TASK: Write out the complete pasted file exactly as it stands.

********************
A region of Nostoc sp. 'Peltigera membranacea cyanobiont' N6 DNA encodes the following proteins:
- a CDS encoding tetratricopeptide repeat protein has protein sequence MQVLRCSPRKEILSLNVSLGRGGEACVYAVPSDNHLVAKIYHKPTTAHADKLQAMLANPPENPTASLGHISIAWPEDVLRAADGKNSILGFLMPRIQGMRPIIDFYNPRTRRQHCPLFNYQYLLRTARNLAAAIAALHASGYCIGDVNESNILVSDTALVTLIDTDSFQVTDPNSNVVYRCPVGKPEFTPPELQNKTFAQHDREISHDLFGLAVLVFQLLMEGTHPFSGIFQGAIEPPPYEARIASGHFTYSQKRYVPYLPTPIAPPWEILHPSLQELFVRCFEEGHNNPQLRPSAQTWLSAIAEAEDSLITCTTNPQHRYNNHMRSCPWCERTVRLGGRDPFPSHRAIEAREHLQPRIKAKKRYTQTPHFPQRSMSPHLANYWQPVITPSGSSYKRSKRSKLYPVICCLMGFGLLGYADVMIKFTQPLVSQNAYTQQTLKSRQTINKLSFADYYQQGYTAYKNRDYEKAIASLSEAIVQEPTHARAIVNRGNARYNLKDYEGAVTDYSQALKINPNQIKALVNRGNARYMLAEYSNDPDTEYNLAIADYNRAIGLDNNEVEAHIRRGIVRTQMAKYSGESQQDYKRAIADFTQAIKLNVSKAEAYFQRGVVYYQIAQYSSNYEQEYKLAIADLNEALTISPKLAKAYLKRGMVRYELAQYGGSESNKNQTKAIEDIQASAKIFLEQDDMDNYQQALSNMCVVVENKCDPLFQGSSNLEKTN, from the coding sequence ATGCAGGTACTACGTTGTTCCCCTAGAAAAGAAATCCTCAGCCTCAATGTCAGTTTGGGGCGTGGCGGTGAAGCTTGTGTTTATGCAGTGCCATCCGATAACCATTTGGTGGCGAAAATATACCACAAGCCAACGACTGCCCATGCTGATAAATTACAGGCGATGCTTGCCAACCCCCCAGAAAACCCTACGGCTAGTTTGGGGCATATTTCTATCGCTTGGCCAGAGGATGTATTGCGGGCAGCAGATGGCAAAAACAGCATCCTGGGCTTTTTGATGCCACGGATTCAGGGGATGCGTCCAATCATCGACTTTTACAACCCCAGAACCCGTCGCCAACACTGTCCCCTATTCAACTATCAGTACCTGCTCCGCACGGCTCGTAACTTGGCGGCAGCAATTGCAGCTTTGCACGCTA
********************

A region of Nostoc sp. 'Peltigera membranacea cyanobiont' N6 DNA encodes the following proteins:
- a CDS encoding tetratricopeptide repeat protein has protein sequence MQVLRCSPRKEILSLNVSLGRGGEACVYAVPSDNHLVAKIYHKPTTAHADKLQAMLANPPENPTASLGHISIAWPEDVLRAADGKNSILGFLMPRIQGMRPIIDFYNPRTRRQHCPLFNYQYLLRTARNLAAAIAALHASGYCIGDVNESNILVSDTALVTLIDTDSFQVTDPNSNVVYRCPVGKPEFTPPELQNKTFAQHDREISHDLFGLAVLVFQLLMEGTHPFSGIFQGAIEPPPYEARIASGHFTYSQKRYVPYLPTPIAPPWEILHPSLQELFVRCFEEGHNNPQLRPSAQTWLSAIAEAEDSLITCTTNPQHRYNNHMRSCPWCERTVRLGGRDPFPSHRAIEAREHLQPRIKAKKRYTQTPHFPQRSMSPHLANYWQPVITPSGSSYKRSKRSKLYPVICCLMGFGLLGYADVMIKFTQPLVSQNAYTQQTLKSRQTINKLSFADYYQQGYTAYKNRDYEKAIASLSEAIVQEPTHARAIVNRGNARYNLKDYEGAVTDYSQALKINPNQIKALVNRGNARYMLAEYSNDPDTEYNLAIADYNRAIGLDNNEVEAHIRRGIVRTQMAKYSGESQQDYKRAIADFTQAIKLNVSKAEAYFQRGVVYYQIAQYSSNYEQEYKLAIADLNEALTISPKLAKAYLKRGMVRYELAQYGGSESNKNQTKAIEDIQASAKIFLEQDDMDNYQQALSNMCVVVENKCDPLFQGSSNLEKTN, from the coding sequence ATGCAGGTACTACGTTGTTCCCCTAGAAAAGAAATCCTCAGCCTCAATGTCAGTTTGGGGCGTGGCGGTGAAGCTTGTGTTTATGCAGTGCCATCCGATAACCATTTGGTGGCGAAAATATACCACAAGCCAACGACTGCCCATGCTGATAAATTACAGGCGATGCTTGCCAACCCCCCAGAAAACCCTACGGCTAGTTTGGGGCATATTTCTATCGCTTGGCCAGAGGATGTATTGCGGGCAGCAGATGGCAAAAACAGCATCCTGGGCTTTTTGATGCCACGGATTCAGGGGATGCGTCCAATCATCGACTTTTACAACCCCAGAACCCGTCGCCAACACTGTCCCCTATTCAACTATCAGTACCTGCTCCGCACGGCTCGTAACTTGGCGGCAGCAATTGCAGCTTTGCACGCTA